Call For Papers
An Intergenerational Feminist Media Studies: Conflicts and Connectivities
A special anniversary issue of Feminist Media Studies
Edited by Jessalynn Keller, Jo Littler and Alison Winch
This special 15th anniversary issue of Feminist Media Studies will explore the interconnections between different generations of women and girls in the contemporary media landscape, building upon several successful roundtables we convened around this topic in London in autumn 2014.
While feminism has become increasingly visible within western popular media cultures over the past few years, little scholarly attention has been paid to the ways in which age and generation shape mediated conversations about feminist politics globally. This collection will address this oversight, aiming to problematize dominant media representations of intergenerational “catfights” and feminist “bickering,” while simultaneously interrogating the ways in which mediated conflicts and connectivities shape the potential to work together to enact feminist social change.
We ask: What kind of shared conversations do women have across age groups and how do these circulate in media cultures in various global contexts? How can intergenerational alliances be built while still remaining sensitive to differences of experience? How are feminist connections being formed via digital media technologies and platforms? How do new forms of mediated activism over sexual violence, queerness, racism, and social reproduction relate to those of their predecessors? How is feminist conflict mediated and how might it operate productively? How do particular issues such as “sexualisation” become indicative of intergenerational conflict?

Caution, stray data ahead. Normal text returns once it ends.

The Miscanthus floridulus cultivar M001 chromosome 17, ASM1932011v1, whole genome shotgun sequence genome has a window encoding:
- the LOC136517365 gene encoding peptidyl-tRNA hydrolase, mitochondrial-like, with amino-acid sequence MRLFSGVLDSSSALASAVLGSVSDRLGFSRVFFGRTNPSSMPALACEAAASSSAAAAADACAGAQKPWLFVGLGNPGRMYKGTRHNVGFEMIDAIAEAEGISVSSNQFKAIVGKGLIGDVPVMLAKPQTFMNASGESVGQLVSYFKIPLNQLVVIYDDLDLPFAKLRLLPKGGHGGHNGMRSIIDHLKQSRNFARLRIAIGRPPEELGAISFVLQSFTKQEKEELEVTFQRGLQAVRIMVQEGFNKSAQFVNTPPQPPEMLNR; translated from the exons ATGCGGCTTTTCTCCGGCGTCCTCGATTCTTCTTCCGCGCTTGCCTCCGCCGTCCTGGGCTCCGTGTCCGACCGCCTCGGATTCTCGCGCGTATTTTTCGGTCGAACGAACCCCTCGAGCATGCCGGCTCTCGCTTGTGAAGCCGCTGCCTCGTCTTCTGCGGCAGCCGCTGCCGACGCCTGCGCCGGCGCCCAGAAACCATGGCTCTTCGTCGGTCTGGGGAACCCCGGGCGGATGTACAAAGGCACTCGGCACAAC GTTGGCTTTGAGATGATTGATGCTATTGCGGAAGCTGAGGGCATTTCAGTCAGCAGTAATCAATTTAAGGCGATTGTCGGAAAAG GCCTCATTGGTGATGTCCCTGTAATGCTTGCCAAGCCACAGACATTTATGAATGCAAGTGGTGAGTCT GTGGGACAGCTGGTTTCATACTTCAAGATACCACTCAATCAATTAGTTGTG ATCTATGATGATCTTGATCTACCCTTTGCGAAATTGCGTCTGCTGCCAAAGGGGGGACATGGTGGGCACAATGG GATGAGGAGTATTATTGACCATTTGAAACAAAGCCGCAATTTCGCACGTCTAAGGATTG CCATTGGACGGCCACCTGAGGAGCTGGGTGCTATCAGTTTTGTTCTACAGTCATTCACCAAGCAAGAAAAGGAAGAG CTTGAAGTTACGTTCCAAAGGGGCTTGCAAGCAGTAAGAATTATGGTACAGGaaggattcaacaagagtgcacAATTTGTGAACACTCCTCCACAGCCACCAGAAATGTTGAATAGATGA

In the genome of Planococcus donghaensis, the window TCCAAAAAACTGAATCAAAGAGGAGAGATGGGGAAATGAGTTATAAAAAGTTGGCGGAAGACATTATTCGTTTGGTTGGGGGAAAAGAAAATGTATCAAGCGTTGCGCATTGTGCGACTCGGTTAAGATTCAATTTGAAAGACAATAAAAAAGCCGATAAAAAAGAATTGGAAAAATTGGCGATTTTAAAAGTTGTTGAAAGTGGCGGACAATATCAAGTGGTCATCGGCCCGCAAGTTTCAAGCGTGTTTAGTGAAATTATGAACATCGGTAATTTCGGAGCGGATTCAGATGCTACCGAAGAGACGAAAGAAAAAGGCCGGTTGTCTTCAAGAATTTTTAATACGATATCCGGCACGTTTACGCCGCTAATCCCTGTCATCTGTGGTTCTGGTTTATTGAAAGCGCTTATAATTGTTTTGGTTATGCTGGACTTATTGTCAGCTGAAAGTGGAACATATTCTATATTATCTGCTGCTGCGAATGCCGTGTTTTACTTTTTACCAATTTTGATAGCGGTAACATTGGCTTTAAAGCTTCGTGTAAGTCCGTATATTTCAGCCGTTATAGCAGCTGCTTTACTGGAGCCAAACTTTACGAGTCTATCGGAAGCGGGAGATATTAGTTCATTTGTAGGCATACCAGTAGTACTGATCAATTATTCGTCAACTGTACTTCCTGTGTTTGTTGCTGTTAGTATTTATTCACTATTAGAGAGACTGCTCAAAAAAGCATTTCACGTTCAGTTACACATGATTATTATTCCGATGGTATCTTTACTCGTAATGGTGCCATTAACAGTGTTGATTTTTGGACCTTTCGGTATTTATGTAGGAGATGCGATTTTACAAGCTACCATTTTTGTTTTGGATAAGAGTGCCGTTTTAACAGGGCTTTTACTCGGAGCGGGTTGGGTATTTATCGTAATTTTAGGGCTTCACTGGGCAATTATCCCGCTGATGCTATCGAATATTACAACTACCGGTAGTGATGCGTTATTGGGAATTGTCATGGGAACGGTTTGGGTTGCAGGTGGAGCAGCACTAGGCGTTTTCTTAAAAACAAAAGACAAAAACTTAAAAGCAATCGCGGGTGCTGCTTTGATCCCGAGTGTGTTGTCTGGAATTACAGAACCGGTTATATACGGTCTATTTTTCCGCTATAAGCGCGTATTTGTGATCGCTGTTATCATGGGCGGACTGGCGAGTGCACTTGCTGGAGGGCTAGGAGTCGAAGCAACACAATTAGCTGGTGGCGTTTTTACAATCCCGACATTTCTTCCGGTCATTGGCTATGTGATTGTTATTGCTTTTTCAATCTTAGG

Considering these questions in relation to the growth of feminist media studies over the past fifteen years, this issue will simultaneously foreground how feminist media studies can contribute, and how it has contributed, to an understanding of such intergenerationality. How do different generations of feminist media scholars talk to each other? What impediments arise in these conversations? How do geographical and cultural locations impact these conversations? How do we theorize these generational divides and dialogues? Does an effective intergenerational feminist media studies exist, or do we need to invent or extend it?
Possible paper themes might include, but are not restricted to:
- the mediation of age and ageing
- feminist alliances within austerity and neoliberalism
- feminist ‘waves’ in transnational contexts
- intergenerational activism challenging global power inequalities
- the mediation of feminist conflict and crisis
- intersections of ‘race’, class, sexuality and generation
- generational politics within digital media cultures and practices
- queering feminist media studies
- the legacies of feminist anti-racism
- boys and men as feminist allies
- feminist girls
Final papers will be no more than 8,000 words and will be due 1st September 2015. Information about Feminist Media Studies can be found here:
Slider Image Attribution :
Robert Scoble – Fun Twitter Shirt seen at LIFT – Flickr
Ian Cook et al – Made in Dagenham – Flickr
PK – Why Call me a feminist – Flickr
Tamara Craui – 1977 Feminist II – Flickr